Compiling the Java Source

Run the client-side Java byte code compiler, javac, to compile all the Java source that you have created. The Java source includes the client and server object implementations, as well as the Java classes generated by the IDL compiler.

For the Employee example, you compile the following files:

Compile other generated Java files following the dependencies that the Java compiler uses.

Oracle9i JVM supports the Java JDK compiler, releases 1.1.6 or 1.2. Alternatively, you might be able to use other Java compilers, such as a compiler incorporated in an IDE.

Loading the Classes into the Database

CORBA server objects, such as the EmployeeImpl object created for this example, execute inside the Oracle9i database server. Load all your classes into the server--through the loadjava command-line tool--so that they can be activated by the ORB upon demand. In addition, load all dependent classes, such as IDL-generated Holder and Helper classes, and classes the server object uses, such as the EmployeeInfo class of this example.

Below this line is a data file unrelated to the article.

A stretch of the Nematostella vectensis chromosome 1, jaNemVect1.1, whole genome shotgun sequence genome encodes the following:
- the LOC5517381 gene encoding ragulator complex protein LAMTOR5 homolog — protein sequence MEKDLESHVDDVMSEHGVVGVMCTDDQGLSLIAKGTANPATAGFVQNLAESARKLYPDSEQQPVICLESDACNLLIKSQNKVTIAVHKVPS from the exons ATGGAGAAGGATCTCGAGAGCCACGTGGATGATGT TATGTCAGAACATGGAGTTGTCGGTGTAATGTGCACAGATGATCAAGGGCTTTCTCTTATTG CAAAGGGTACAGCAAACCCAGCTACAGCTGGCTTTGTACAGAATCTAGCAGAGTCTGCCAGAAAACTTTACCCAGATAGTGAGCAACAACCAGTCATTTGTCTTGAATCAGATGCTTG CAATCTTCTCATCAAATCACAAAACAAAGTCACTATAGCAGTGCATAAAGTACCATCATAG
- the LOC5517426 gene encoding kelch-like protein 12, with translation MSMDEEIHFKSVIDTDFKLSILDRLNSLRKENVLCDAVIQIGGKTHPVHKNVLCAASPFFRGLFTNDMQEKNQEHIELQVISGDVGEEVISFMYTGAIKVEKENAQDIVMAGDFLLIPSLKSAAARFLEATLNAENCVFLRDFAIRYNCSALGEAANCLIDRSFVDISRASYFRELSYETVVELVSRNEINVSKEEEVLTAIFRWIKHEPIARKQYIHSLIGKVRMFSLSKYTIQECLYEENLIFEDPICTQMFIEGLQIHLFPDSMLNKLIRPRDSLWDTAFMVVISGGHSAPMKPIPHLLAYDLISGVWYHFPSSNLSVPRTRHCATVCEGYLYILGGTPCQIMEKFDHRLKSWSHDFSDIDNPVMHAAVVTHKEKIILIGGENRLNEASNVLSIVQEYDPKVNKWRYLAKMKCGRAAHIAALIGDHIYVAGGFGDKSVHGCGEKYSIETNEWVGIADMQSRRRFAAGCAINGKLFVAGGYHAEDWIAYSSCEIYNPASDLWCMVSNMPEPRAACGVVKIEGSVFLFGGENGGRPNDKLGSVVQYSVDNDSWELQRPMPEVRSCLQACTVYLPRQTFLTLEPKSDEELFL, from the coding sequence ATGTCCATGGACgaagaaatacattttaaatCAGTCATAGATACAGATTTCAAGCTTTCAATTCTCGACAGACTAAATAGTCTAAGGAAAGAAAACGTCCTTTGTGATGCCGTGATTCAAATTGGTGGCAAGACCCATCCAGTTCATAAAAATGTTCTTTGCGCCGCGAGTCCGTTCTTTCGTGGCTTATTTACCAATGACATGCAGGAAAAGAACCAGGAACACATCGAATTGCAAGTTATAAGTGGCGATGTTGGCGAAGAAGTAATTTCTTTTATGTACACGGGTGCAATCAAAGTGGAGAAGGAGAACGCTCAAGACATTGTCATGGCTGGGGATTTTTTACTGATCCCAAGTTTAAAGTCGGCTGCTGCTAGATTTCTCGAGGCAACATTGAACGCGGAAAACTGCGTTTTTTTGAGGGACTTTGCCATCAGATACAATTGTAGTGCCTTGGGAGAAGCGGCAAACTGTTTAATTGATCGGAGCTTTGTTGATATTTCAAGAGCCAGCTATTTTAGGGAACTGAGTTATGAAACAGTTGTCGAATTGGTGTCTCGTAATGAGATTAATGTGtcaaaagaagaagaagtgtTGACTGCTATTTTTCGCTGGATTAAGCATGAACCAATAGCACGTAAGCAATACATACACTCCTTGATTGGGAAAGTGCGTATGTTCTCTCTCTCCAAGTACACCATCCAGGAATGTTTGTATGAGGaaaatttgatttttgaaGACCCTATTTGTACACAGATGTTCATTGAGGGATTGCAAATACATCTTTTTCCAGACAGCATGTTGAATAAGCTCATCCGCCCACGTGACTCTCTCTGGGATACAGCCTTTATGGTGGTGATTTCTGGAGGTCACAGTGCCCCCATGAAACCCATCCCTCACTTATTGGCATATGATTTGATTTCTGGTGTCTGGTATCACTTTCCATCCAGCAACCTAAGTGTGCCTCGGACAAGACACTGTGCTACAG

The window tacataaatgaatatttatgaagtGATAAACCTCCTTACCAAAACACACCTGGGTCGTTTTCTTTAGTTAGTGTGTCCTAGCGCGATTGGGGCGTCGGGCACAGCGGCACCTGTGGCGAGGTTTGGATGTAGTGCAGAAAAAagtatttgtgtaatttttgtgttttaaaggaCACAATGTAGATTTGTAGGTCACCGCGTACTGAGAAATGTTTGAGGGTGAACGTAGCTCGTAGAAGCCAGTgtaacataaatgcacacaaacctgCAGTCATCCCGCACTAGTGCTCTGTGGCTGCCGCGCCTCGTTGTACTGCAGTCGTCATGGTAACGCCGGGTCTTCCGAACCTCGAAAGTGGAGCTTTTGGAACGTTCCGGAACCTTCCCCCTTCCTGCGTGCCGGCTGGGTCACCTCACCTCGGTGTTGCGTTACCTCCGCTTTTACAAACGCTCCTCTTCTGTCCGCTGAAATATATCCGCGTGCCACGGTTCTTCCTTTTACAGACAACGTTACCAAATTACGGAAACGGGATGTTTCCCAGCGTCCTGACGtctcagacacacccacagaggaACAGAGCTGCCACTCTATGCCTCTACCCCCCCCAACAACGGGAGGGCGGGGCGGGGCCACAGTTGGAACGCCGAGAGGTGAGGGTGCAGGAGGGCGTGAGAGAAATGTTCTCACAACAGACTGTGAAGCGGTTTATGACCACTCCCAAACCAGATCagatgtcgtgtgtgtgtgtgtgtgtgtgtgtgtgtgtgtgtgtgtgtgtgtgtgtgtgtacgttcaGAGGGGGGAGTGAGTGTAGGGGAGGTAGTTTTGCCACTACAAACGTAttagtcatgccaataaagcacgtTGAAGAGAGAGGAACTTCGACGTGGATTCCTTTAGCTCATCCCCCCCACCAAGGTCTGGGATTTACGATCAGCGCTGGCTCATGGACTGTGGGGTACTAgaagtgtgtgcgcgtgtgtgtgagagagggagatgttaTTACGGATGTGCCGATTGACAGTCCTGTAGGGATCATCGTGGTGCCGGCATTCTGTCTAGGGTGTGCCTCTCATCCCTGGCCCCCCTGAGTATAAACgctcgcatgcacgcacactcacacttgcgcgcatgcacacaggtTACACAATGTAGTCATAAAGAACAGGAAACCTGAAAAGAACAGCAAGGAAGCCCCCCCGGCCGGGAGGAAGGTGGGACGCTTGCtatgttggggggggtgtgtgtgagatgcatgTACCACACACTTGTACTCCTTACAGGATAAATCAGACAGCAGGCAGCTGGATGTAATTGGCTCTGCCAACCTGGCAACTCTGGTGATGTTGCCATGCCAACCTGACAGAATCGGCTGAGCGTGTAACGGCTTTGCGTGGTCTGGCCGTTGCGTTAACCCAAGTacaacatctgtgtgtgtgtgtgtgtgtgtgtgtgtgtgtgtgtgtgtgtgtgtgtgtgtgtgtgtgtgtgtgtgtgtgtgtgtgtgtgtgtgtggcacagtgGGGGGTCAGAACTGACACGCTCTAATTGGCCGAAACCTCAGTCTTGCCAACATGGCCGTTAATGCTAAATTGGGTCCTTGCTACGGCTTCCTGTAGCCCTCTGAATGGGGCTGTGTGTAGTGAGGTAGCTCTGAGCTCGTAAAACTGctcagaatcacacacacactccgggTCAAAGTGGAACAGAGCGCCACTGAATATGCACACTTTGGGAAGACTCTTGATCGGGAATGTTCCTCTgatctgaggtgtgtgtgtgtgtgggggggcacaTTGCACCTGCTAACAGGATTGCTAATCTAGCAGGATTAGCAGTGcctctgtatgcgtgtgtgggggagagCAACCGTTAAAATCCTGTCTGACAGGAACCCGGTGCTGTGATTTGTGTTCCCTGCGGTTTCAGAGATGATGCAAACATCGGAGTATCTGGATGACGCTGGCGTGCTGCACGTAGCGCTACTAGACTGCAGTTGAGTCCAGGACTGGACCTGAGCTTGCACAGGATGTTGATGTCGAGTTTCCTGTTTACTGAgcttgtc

Use the loadjava tool to load each of the server classes into the Oracle9i database. For the Employee example, issue the loadjava command in the following way:

% loadjava -resolve -user scott/tiger 
   employee/Employee.class employee/EmployeeHolder.class 
   employee/EmployeeHelper.class employee/EmployeeInfo.class 
   employee/EmployeeInfoHolder.class employee/EmployeeInfoHelper.class 
   employee/SQLError.class employee/SQLErrorHolder.class 
   employee/SQLErrorHelper.class employee/_st_Employee.class 
   employee/_EmployeeImplBase.class employeeServer/EmployeeImpl.class


Do not load any client implementation classes or any other classes not used on the server side. 

It is sometimes convenient to combine the server classes into a JAR file and use that file as the argument to the loadjava command. In this example, you could issue the command:

% jar -cf0 myJar.jar employee/Employee.class employee/EmployeeHolder.class \
   employee/EmployeeHelper.class employee/EmployeeInfo.class \
   employee/EmployeeInfoHolder.class employee/EmployeeInfoHelper.class \
   employee/SQLError.class employee/SQLErrorHolder.class \
   employee/SQLErrorHelper.class employee/_st_Employee.class \
   employee/_EmployeeImplBase.class employeeServer/EmployeeImpl.class

Then, execute the loadjava command as follows:

% loadjava -resolve -user scott/tiger myJar.jar

Publishing the Object Name

The final step in preparing the application is to publish the name of the CORBA server object implementation in the Oracle9i database. See "The Name Space" and the publish section in the Oracle9i Java Tools Reference for information about publishing objects.